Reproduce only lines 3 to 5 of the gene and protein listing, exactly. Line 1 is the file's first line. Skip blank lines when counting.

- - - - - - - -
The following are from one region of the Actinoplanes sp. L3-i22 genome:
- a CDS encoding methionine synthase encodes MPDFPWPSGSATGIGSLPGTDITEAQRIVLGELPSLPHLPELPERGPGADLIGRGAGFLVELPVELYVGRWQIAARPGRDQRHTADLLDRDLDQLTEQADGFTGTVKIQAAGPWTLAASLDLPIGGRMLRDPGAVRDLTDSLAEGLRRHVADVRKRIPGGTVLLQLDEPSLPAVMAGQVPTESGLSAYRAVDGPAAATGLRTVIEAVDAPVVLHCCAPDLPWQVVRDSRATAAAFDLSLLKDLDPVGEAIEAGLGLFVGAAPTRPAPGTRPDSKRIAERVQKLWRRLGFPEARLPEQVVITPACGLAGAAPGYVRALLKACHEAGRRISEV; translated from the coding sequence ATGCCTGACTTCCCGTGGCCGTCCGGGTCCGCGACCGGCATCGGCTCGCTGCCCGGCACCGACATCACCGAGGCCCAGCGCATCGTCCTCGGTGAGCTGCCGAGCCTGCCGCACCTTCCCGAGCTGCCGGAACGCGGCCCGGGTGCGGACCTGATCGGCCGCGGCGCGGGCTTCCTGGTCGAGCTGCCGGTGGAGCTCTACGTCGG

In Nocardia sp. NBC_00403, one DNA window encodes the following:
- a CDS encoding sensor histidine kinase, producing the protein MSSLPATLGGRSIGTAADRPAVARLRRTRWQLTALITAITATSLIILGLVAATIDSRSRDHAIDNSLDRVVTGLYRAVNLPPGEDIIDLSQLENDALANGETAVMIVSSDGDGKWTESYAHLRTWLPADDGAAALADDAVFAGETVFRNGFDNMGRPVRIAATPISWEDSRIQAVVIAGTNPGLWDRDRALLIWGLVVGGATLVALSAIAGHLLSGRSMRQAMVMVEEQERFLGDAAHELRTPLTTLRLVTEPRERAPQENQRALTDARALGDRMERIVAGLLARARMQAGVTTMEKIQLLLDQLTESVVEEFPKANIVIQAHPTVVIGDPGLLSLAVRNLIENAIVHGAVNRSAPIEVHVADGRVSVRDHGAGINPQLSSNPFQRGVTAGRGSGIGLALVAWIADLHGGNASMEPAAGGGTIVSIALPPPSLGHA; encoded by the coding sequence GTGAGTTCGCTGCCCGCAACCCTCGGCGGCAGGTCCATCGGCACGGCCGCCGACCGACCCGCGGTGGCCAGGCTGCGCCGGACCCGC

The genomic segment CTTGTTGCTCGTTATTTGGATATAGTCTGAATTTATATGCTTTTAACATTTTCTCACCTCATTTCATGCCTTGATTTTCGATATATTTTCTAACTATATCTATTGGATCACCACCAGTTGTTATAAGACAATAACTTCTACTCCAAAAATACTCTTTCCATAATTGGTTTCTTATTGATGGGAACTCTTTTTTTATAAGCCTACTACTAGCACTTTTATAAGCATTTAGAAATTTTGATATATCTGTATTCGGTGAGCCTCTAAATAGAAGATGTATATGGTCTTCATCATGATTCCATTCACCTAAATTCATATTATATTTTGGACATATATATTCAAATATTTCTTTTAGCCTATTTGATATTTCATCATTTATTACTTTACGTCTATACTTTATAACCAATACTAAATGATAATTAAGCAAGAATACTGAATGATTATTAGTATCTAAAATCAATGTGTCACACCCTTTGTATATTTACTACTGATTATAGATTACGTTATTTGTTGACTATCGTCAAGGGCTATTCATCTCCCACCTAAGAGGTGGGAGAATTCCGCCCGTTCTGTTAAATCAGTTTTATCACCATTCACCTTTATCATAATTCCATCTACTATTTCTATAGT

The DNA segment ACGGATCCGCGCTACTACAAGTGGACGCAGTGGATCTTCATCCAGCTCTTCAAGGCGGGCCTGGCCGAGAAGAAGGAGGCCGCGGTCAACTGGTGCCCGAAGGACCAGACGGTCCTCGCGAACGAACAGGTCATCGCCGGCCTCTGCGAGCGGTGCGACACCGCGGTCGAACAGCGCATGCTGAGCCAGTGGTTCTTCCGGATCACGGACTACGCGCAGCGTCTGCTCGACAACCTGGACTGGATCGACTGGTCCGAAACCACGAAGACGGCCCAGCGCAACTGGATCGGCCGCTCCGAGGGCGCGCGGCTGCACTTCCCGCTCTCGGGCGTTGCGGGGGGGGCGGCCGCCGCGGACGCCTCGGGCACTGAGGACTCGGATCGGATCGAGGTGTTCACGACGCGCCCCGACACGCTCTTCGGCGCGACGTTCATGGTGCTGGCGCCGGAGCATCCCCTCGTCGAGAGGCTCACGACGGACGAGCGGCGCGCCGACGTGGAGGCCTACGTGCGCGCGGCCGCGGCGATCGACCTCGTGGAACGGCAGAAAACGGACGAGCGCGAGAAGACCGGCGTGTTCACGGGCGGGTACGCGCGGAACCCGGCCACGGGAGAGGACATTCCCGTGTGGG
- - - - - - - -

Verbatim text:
In Nocardia sp. NBC_00403, one DNA window encodes the following:
- a CDS encoding sensor histidine kinase, producing the protein MSSLPATLGGRSIGTAADRPAVARLRRTRWQLTALITAITATSLIILGLVAATIDSRSRDHAIDNSLDRVVTGLYRAVNLPPGEDIIDLSQLENDALANGETAVMIVSSDGDGKWTESYAHLRTWLPADDGAAALADDAVFAGETVFRNGFDNMGRPVRIAATPISWEDSRIQAVVIAGTNPGLWDRDRALLIWGLVVGGATLVALSAIAGHLLSGRSMRQAMVMVEEQERFLGDAAHELRTPLTTLRLVTEPRERAPQENQRALTDARALGDRMERIVAGLLARARMQAGVTTMEKIQLLLDQLTESVVEEFPKANIVIQAHPTVVIGDPGLLSLAVRNLIENAIVHGAVNRSAPIEVHVADGRVSVRDHGAGINPQLSSNPFQRGVTAGRGSGIGLALVAWIADLHGGNASMEPAAGGGTIVSIALPPPSLGHA; encoded by the coding sequence GTGAGTTCGCTGCCCGCAACCCTCGGCGGCAGGTCCATCGGCACGGCCGCCGACCGACCCGCGGTGGCCAGGCTGCGCCGGACCCGC

The genomic segment CTTGTTGCTCGTTATTTGGATATAGTCTGAATTTATATGCTTTTAACATTTTCTCACCTCATTTCATGCCTTGATTTTCGATATATTTTCTAACTATATCTATTGGATCACCACCAGTTGTTATAAGACAATAACTTCTACTCCAAAAATACTCTTTCCATAATTGGTTTCTTATTGATGGGAACTCTTTTTTTATAAGCCTACTACTAGCACTTTTATAAGCATTTAGAAATTTTGATATATCTGTATTCGGTGAGCCTCTAAATAGAAGATGTATATGGTCTTCATCATGATTCCATTCACCTAAATTCATATTATATTTTGGACATATATATTCAAATATTTCTTTTAGCCTATTTGATATTTCATCATTTATTACTTTACGTCTATACTTTATAACCAATACTAAATGATAATTAAGCAAGAATACTGAATGATTATTAGTATCTAAAATCAATGTGTCACACCCTTTGTATATTTACTACTGATTATAGATTACGTTATTTGTTGACTATCGTCAAGGGCTATTCATCTCCCACCTAAGAGGTGGGAGAATTCCGCCCGTTCTGTTAAATCAGTTTTATCACCATTCACCTTTATCATAATTCCATCTACTATTTCTATAGT